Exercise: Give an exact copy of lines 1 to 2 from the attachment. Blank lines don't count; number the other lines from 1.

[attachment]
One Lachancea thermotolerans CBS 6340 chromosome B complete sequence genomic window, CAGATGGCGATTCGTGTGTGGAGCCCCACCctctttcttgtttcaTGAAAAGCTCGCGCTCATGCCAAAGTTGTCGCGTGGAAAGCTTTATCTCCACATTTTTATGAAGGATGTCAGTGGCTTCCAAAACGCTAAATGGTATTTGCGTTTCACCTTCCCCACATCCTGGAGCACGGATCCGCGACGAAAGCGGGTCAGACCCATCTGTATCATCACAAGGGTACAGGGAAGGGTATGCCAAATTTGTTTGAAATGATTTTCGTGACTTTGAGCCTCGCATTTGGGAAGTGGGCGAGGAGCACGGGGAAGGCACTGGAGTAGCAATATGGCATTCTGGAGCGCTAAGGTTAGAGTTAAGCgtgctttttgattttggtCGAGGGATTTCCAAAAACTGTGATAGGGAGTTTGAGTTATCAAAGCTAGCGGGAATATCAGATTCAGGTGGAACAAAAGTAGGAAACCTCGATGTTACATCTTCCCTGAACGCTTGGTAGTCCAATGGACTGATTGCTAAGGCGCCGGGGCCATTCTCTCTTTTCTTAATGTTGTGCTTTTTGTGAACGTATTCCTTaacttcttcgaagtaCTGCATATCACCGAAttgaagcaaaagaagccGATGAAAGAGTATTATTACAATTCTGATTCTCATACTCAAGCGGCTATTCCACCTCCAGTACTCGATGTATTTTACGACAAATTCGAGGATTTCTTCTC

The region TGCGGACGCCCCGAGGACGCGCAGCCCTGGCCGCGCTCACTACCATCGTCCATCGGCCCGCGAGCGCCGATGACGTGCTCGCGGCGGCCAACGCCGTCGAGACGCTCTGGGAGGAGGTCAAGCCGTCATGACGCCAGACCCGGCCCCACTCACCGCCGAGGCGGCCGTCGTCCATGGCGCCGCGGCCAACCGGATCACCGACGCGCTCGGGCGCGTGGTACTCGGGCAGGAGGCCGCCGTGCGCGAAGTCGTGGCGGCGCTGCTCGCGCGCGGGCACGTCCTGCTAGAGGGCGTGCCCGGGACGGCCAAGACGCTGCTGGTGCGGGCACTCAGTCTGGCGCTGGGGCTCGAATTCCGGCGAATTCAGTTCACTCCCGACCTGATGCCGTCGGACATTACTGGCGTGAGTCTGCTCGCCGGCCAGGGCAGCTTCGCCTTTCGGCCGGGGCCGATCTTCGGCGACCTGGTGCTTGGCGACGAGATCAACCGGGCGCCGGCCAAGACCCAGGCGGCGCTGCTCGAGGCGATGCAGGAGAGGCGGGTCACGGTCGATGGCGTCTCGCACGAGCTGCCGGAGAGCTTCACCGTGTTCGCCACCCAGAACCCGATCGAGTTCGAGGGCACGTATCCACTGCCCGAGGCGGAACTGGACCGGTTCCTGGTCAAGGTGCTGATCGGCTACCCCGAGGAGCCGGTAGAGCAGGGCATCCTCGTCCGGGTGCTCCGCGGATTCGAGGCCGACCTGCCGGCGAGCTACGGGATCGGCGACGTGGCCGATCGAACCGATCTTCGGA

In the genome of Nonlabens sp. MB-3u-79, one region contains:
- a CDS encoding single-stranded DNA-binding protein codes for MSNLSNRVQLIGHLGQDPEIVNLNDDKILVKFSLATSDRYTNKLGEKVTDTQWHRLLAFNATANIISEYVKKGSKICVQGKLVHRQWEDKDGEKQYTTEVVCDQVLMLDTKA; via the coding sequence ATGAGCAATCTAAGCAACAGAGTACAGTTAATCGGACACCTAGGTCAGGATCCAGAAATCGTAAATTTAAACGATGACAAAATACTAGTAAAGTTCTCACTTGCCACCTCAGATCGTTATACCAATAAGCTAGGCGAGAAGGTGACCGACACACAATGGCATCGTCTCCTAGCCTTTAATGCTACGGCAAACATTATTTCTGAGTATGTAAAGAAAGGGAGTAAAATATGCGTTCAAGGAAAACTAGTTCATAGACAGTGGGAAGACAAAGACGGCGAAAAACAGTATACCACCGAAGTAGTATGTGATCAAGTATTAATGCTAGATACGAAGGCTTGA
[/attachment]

One Lachancea thermotolerans CBS 6340 chromosome B complete sequence genomic window, CAGATGGCGATTCGTGTGTGGAGCCCCACCctctttcttgtttcaTGAAAAGCTCGCGCTCATGCCAAAGTTGTCGCGTGGAAAGCTTTATCTCCACATTTTTATGAAGGATGTCAGTGGCTTCCAAAACGCTAAATGGTATTTGCGTTTCACCTTCCCCACATCCTGGAGCACGGATCCGCGACGAAAGCGGGTCAGACCCATCTGTATCATCACAAGGGTACAGGGAAGGGTATGCCAAATTTGTTTGAAATGATTTTCGTGACTTTGAGCCTCGCATTTGGGAAGTGGGCGAGGAGCACGGGGAAGGCACTGGAGTAGCAATATGGCATTCTGGAGCGCTAAGGTTAGAGTTAAGCgtgctttttgattttggtCGAGGGATTTCCAAAAACTGTGATAGGGAGTTTGAGTTATCAAAGCTAGCGGGAATATCAGATTCAGGTGGAACAAAAGTAGGAAACCTCGATGTTACATCTTCCCTGAACGCTTGGTAGTCCAATGGACTGATTGCTAAGGCGCCGGGGCCATTCTCTCTTTTCTTAATGTTGTGCTTTTTGTGAACGTATTCCTTaacttcttcgaagtaCTGCATATCACCGAAttgaagcaaaagaagccGATGAAAGAGTATTATTACAATTCTGATTCTCATACTCAAGCGGCTATTCCACCTCCAGTACTCGATGTATTTTACGACAAATTCGAGGATTTCTTCTC

The region TGCGGACGCCCCGAGGACGCGCAGCCCTGGCCGCGCTCACTACCATCGTCCATCGGCCCGCGAGCGCCGATGACGTGCTCGCGGCGGCCAACGCCGTCGAGACGCTCTGGGAGGAGGTCAAGCCGTCATGACGCCAGACCCGGCCCCACTCACCGCCGAGGCGGCCGTCGTCCATGGCGCCGCGGCCAACCGGATCACCGACGCGCTCGGGCGCGTGGTACTCGGGCAGGAGGCCGCCGTGCGCGAAGTCGTGGCGGCGCTGCTCGCGCGCGGGCACGTCCTGCTAGAGGGCGTGCCCGGGACGGCCAAGACGCTGCTGGTGCGGGCACTCAGTCTGGCGCTGGGGCTCGAATTCCGGCGAATTCAGTTCACTCCCGACCTGATGCCGTCGGACATTACTGGCGTGAGTCTGCTCGCCGGCCAGGGCAGCTTCGCCTTTCGGCCGGGGCCGATCTTCGGCGACCTGGTGCTTGGCGACGAGATCAACCGGGCGCCGGCCAAGACCCAGGCGGCGCTGCTCGAGGCGATGCAGGAGAGGCGGGTCACGGTCGATGGCGTCTCGCACGAGCTGCCGGAGAGCTTCACCGTGTTCGCCACCCAGAACCCGATCGAGTTCGAGGGCACGTATCCACTGCCCGAGGCGGAACTGGACCGGTTCCTGGTCAAGGTGCTGATCGGCTACCCCGAGGAGCCGGTAGAGCAGGGCATCCTCGTCCGGGTGCTCCGCGGATTCGAGGCCGACCTGCCGGCGAGCTACGGGATCGGCGACGTGGCCGATCGAACCGATCTTCGGA